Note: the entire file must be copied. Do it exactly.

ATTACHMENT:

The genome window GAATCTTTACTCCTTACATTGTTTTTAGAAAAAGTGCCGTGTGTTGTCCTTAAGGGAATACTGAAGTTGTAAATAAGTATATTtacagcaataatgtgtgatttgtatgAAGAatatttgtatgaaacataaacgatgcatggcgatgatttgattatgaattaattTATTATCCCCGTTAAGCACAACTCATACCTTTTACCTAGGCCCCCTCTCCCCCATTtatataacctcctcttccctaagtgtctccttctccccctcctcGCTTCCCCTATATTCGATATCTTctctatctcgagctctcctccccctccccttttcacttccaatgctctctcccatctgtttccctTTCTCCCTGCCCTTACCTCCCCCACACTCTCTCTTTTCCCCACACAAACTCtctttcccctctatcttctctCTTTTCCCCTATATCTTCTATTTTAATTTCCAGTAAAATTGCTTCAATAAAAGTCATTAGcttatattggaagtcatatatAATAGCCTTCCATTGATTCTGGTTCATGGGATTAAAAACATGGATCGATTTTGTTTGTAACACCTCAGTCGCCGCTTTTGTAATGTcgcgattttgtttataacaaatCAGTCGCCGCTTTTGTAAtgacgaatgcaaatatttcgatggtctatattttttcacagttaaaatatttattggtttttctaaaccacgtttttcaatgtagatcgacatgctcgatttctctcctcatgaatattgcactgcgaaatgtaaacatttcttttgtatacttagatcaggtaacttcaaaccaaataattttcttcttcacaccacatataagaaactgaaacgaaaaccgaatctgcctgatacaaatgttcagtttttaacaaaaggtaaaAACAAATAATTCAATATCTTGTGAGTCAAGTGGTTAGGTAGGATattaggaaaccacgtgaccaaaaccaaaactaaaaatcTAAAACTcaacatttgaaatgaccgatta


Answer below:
The genome window GAATCTTTACTCCTTACATTGTTTTTAGAAAAAGTGCCGTGTGTTGTCCTTAAGGGAATACTGAAGTTGTAAATAAGTATATTtacagcaataatgtgtgatttgtatgAAGAatatttgtatgaaacataaacgatgcatggcgatgatttgattatgaattaattTATTATCCCCGTTAAGCACAACTCATACCTTTTACCTAGGCCCCCTCTCCCCCATTtatataacctcctcttccctaagtgtctccttctccccctcctcGCTTCCCCTATATTCGATATCTTctctatctcgagctctcctccccctccccttttcacttccaatgctctctcccatctgtttccctTTCTCCCTGCCCTTACCTCCCCCACACTCTCTCTTTTCCCCACACAAACTCtctttcccctctatcttctctCTTTTCCCCTATATCTTCTATTTTAATTTCCAGTAAAATTGCTTCAATAAAAGTCATTAGcttatattggaagtcatatatAATAGCCTTCCATTGATTCTGGTTCATGGGATTAAAAACATGGATCGATTTTGTTTGTAACACCTCAGTCGCCGCTTTTGTAATGTcgcgattttgtttataacaaatCAGTCGCCGCTTTTGTAAtgacgaatgcaaatatttcgatggtctatattttttcacagttaaaatatttattggtttttctaaaccacgtttttcaatgtagatcgacatgctcgatttctctcctcatgaatattgcactgcgaaatgtaaacatttcttttgtatacttagatcaggtaacttcaaaccaaataattttcttcttcacaccacatataagaaactgaaacgaaaaccgaatctgcctgatacaaatgttcagtttttaacaaaaggtaaaAACAAATAATTCAATATCTTGTGAGTCAAGTGGTTAGGTAGGATattaggaaaccacgtgaccaaaaccaaaactaaaaatcTAAAACTcaacatttgaaatgaccgatta